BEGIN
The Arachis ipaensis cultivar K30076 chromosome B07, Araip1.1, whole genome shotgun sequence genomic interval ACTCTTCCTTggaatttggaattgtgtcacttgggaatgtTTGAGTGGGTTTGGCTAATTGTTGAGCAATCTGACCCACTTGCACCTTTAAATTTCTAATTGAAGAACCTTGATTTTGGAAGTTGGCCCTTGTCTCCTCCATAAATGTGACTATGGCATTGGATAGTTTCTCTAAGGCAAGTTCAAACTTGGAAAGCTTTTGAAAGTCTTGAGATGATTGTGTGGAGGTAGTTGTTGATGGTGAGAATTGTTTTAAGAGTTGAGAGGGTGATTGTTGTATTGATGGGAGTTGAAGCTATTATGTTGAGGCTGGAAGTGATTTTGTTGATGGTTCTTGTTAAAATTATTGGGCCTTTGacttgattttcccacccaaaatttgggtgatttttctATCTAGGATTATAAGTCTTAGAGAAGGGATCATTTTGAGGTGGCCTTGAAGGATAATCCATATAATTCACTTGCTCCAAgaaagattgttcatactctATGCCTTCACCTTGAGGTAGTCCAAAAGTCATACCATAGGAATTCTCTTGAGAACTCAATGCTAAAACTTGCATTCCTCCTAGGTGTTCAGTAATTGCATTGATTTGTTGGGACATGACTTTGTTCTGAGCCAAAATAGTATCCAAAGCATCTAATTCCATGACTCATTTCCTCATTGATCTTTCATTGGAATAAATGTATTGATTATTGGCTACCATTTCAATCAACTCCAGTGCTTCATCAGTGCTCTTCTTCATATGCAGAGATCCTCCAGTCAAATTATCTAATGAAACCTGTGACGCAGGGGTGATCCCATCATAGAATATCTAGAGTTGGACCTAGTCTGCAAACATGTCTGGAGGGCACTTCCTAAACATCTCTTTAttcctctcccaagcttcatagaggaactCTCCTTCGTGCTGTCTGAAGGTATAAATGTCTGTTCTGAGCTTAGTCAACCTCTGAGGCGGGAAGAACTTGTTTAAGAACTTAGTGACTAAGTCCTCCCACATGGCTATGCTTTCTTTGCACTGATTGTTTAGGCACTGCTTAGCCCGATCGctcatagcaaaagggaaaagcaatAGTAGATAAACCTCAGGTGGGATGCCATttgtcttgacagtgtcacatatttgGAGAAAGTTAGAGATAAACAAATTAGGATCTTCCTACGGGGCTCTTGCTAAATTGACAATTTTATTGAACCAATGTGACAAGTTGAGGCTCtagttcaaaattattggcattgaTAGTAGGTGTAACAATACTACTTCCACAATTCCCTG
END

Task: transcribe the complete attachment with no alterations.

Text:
The Arachis ipaensis cultivar K30076 chromosome B07, Araip1.1, whole genome shotgun sequence genomic interval ACTCTTCCTTggaatttggaattgtgtcacttgggaatgtTTGAGTGGGTTTGGCTAATTGTTGAGCAATCTGACCCACTTGCACCTTTAAATTTCTAATTGAAGAACCTTGATTTTGGAAGTTGGCCCTTGTCTCCTCCATAAATGTGACTATGGCATTGGATAGTTTCTCTAAGGCAAGTTCAAACTTGGAAAGCTTTTGAAAGTCTTGAGATGATTGTGTGGAGGTAGTTGTTGATGGTGAGAATTGTTTTAAGAGTTGAGAGGGTGATTGTTGTATTGATGGGAGTTGAAGCTATTATGTTGAGGCTGGAAGTGATTTTGTTGATGGTTCTTGTTAAAATTATTGGGCCTTTGacttgattttcccacccaaaatttgggtgatttttctATCTAGGATTATAAGTCTTAGAGAAGGGATCATTTTGAGGTGGCCTTGAAGGATAATCCATATAATTCACTTGCTCCAAgaaagattgttcatactctATGCCTTCACCTTGAGGTAGTCCAAAAGTCATACCATAGGAATTCTCTTGAGAACTCAATGCTAAAACTTGCATTCCTCCTAGGTGTTCAGTAATTGCATTGATTTGTTGGGACATGACTTTGTTCTGAGCCAAAATAGTATCCAAAGCATCTAATTCCATGACTCATTTCCTCATTGATCTTTCATTGGAATAAATGTATTGATTATTGGCTACCATTTCAATCAACTCCAGTGCTTCATCAGTGCTCTTCTTCATATGCAGAGATCCTCCAGTCAAATTATCTAATGAAACCTGTGACGCAGGGGTGATCCCATCATAGAATATCTAGAGTTGGACCTAGTCTGCAAACATGTCTGGAGGGCACTTCCTAAACATCTCTTTAttcctctcccaagcttcatagaggaactCTCCTTCGTGCTGTCTGAAGGTATAAATGTCTGTTCTGAGCTTAGTCAACCTCTGAGGCGGGAAGAACTTGTTTAAGAACTTAGTGACTAAGTCCTCCCACATGGCTATGCTTTCTTTGCACTGATTGTTTAGGCACTGCTTAGCCCGATCGctcatagcaaaagggaaaagcaatAGTAGATAAACCTCAGGTGGGATGCCATttgtcttgacagtgtcacatatttgGAGAAAGTTAGAGATAAACAAATTAGGATCTTCCTACGGGGCTCTTGCTAAATTGACAATTTTATTGAACCAATGTGACAAGTTGAGGCTCtagttcaaaattattggcattgaTAGTAGGTGTAACAATACTACTTCCACAATTCCCTG